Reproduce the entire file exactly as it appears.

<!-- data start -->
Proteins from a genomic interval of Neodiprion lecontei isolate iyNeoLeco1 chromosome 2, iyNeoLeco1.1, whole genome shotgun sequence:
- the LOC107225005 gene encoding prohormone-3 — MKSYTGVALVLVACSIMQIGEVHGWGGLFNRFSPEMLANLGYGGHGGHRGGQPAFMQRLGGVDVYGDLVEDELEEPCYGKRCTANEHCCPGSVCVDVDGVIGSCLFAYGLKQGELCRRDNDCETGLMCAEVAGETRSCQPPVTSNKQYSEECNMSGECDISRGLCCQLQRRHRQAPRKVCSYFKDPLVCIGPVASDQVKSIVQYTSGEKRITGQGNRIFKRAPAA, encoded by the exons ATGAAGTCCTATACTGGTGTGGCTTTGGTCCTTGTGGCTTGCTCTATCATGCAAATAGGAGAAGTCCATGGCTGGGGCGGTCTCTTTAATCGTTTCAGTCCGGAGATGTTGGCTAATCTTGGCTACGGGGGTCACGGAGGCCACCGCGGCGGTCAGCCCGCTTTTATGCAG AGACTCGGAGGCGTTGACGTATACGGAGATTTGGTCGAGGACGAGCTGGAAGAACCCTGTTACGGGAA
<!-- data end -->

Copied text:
Proteins from a genomic interval of Neodiprion lecontei isolate iyNeoLeco1 chromosome 2, iyNeoLeco1.1, whole genome shotgun sequence:
- the LOC107225005 gene encoding prohormone-3 — MKSYTGVALVLVACSIMQIGEVHGWGGLFNRFSPEMLANLGYGGHGGHRGGQPAFMQRLGGVDVYGDLVEDELEEPCYGKRCTANEHCCPGSVCVDVDGVIGSCLFAYGLKQGELCRRDNDCETGLMCAEVAGETRSCQPPVTSNKQYSEECNMSGECDISRGLCCQLQRRHRQAPRKVCSYFKDPLVCIGPVASDQVKSIVQYTSGEKRITGQGNRIFKRAPAA, encoded by the exons ATGAAGTCCTATACTGGTGTGGCTTTGGTCCTTGTGGCTTGCTCTATCATGCAAATAGGAGAAGTCCATGGCTGGGGCGGTCTCTTTAATCGTTTCAGTCCGGAGATGTTGGCTAATCTTGGCTACGGGGGTCACGGAGGCCACCGCGGCGGTCAGCCCGCTTTTATGCAG AGACTCGGAGGCGTTGACGTATACGGAGATTTGGTCGAGGACGAGCTGGAAGAACCCTGTTACGGGAA